Fiction Outtake: Leaving (Pre-Trevor’s Song Era)


“The problem,” Kerri said, pausing to catch her breath and glare at her brother, “is that she wants me to be Cinderella. But I’m nobody’s servant!”

“Maybe there’s a way…”

“No, Stevie. Do you hear me? No.” She pulled her favorite Steelers sweatshirt off the hanger and folded it carefully, hugging it to her chest. Maybe when she returned, she’d have the upper hand. She’d have some sort of power over that woman, and she wouldn’t have to spend all her time and energy fucking around, the way things had always been, up to this point.

Maybe she’d even be spoken to in a civil manner, just like that woman always insisted on. “What goes around comes around,” Kerri thought as she stuffed the sweatshirt into her bag, refusing to care when it came unfolded. Everything else had come undone. That’s why she was packing.

It was hard to believe she was thinking so clearly. She hadn’t been when she and Jason had been interrupted, down in his basement. Then again, it was hard to think clearly when your clothes were off and your legs were wrapped around someone’s waist and all your thoughts were about how you wished the rubber would stop finding all the dry spots — and then suddenly, there she was, face blank, mouth open like fresh roadkill. As if Kerri could have possibly gotten that lucky. That woman would never be roadkill. She was too fucking mean to die.

Amazing what an hour could do. Kerri had the bus schedule to Riverview, had her duffle bag already full of the things she couldn’t leave behind, and was ready to start in on the things she’d want Stevie to send her later on. The rest…

It would probably get thrown out. Kerri knew that, but owning up to that fact wasn’t so easy.

Yet that was how it was with her. Really, Cinderella wasn’t a stretch, except there was no step to this mother. There weren’t step-sisters, either, who were her rivals. Nope, this was all about Mom and daughter. Not even adopted daughter. Born of the woman who hated her.

Getting out of town would be a relief.

Kerri fantasized about it for a minute. Her own place. All the art she wanted, and classes to make her better. A job, sure, but jobs weren’t so bad. It sort of sucked that she had to leave the garden center now instead of at the end of summer like she’d planned, but these things happened. Maybe she’d even find someone better than Jason, which wouldn’t be too hard since she was pretty much only with Jason for the sex.

“What time do we have to leave?”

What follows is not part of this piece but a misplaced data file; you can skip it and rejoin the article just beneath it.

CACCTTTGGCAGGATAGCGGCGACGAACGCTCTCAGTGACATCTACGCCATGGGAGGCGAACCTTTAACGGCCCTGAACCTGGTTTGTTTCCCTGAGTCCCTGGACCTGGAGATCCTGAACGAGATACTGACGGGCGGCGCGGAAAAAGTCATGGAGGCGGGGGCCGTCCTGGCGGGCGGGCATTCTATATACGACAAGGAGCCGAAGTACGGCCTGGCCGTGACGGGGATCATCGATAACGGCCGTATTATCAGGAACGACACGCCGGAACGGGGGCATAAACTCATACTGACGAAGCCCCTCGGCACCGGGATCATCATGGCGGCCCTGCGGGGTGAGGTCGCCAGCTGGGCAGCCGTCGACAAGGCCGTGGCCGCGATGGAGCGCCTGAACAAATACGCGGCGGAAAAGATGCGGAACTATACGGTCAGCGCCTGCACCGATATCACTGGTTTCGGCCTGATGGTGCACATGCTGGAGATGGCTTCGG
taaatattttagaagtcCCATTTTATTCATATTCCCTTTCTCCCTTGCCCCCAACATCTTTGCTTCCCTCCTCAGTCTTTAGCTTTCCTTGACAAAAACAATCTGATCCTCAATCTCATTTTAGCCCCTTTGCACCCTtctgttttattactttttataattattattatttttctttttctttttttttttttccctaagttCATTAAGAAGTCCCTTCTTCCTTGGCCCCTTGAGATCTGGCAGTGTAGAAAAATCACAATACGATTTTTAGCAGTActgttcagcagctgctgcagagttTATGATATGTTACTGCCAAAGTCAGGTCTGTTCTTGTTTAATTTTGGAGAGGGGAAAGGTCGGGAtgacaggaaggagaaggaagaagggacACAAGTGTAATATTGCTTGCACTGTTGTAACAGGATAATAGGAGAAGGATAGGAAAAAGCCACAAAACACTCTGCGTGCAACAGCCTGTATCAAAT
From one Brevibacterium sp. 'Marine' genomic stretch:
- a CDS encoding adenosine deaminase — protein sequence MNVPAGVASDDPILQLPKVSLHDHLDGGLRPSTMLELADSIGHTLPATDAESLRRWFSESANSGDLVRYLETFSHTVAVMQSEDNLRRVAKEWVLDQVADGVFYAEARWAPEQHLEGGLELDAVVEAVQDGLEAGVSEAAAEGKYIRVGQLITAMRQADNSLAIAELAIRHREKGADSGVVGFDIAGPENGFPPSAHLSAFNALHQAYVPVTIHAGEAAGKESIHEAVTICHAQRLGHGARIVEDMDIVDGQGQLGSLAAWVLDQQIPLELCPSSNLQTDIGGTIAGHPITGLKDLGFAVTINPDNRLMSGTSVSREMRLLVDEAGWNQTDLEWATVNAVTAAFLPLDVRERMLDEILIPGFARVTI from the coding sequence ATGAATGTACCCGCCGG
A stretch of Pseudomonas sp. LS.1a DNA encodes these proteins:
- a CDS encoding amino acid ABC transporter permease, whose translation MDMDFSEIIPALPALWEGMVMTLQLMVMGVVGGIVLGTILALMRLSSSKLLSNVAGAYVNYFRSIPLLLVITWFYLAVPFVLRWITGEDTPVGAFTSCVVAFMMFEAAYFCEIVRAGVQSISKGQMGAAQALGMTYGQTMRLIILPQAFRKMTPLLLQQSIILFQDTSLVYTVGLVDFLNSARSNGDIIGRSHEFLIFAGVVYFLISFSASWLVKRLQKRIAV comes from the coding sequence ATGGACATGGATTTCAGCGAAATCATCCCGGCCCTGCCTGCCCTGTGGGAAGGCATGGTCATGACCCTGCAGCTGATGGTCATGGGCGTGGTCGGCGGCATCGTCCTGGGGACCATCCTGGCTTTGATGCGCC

Kerri glanced at the door to her bedroom. “The sooner, the better. You know Dad’ll start in soon.”

“Yeah, but …”

Kerri arched an eyebrow at him and reached for her alarm clock.

“He’s not as mean,” Stevie said, ducking his chin to his chest and mumbling. Like this was something he had to be ashamed of.

Well, Kerri thought, not anymore. She was eighteen, she had a partial scholarship to the art school of her choice, and she had enough cash to take a bus to Riverview and find a place to live. A place where she’d be left alone.

A place where she’d finally be able to do something right, for the first time in her life.

This is our first look at Kerri before she moved to Riverview and before she met Mitchell, which happened years after the move. Already, she’s very much the woman she becomes.

Once again, this is my Poetry Train and Weekend Wordsmith rolled into one. Good thing the Poetry Train has no rules; I’d go nuts.

At any rate, this was partially inspired by the Wordsmith prompt, but also partially by the discussion we’ve been having in the comment trail in my BTT: Heroine post, about strong women. I’m still working on ideas of how we can band together, girls. If you’ve got any, drop me a line.



  1. bunnygirl

    March 2, 2008 11:40 pm

    Ooh, is this the start of our “strong women” writing theme? Yay!BR/BR/And yeah, at eighteen, Kerri can easily find another guy for sex. The trouble at that age is finding one who Idoesn’t/I want sex! LOL!

  2. Susan Helene Gottfried

    March 2, 2008 11:41 pm

    I want to do more than have a Strong Women Writing Theme, bunny. I’m just not sure what and how yet.

  3. Robin

    March 3, 2008 4:41 am

    Kerri reminds me of the potential several people (guys and girls) I knew growing up had, but she succeeded in getting out and making something of herself where they just fell apart.

  4. Julia Smith

    March 3, 2008 10:55 am

    I really like this peek into her past, Susan. Sad that she had such a rotten non-relationship with her mother, but if they’d gottten along, she wouldn’t have made her way to Riverview.

  5. Amy Ruttan

    March 3, 2008 2:00 pm

    Very cool backstory insight on Keri. 😀


    March 3, 2008 2:30 pm

    Oooh, good stuff! I like it when you go back and show us a little peek into their past.BR/BR/Happy Monday! 🙂

  7. LittleWing

    March 3, 2008 5:12 pm

    great story… always enjoyed reading stories of strong women…

  8. LN- Nickers and Ink

    March 3, 2008 7:47 pm

    Lovely story! Great theme.

  9. Ann

    March 3, 2008 9:45 pm

    Great post Susan. Kerri certainly knew what she wanted, all right. 🙂

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